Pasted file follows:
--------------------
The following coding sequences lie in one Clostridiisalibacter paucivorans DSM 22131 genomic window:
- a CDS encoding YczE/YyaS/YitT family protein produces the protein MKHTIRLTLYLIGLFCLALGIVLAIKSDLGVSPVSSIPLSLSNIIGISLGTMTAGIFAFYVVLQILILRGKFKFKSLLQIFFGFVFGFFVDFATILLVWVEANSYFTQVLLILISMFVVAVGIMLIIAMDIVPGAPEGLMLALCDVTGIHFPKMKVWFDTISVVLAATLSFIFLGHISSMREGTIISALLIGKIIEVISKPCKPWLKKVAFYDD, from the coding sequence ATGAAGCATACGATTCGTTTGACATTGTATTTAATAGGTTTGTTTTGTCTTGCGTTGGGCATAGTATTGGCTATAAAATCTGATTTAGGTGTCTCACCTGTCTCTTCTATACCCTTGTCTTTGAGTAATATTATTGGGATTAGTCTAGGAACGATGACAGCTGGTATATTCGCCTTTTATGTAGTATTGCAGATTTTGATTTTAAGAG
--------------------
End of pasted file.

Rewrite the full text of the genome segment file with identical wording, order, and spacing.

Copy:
The following coding sequences lie in one Clostridiisalibacter paucivorans DSM 22131 genomic window:
- a CDS encoding YczE/YyaS/YitT family protein produces the protein MKHTIRLTLYLIGLFCLALGIVLAIKSDLGVSPVSSIPLSLSNIIGISLGTMTAGIFAFYVVLQILILRGKFKFKSLLQIFFGFVFGFFVDFATILLVWVEANSYFTQVLLILISMFVVAVGIMLIIAMDIVPGAPEGLMLALCDVTGIHFPKMKVWFDTISVVLAATLSFIFLGHISSMREGTIISALLIGKIIEVISKPCKPWLKKVAFYDD, from the coding sequence ATGAAGCATACGATTCGTTTGACATTGTATTTAATAGGTTTGTTTTGTCTTGCGTTGGGCATAGTATTGGCTATAAAATCTGATTTAGGTGTCTCACCTGTCTCTTCTATACCCTTGTCTTTGAGTAATATTATTGGGATTAGTCTAGGAACGATGACAGCTGGTATATTCGCCTTTTATGTAGTATTGCAGATTTTGATTTTAAGAG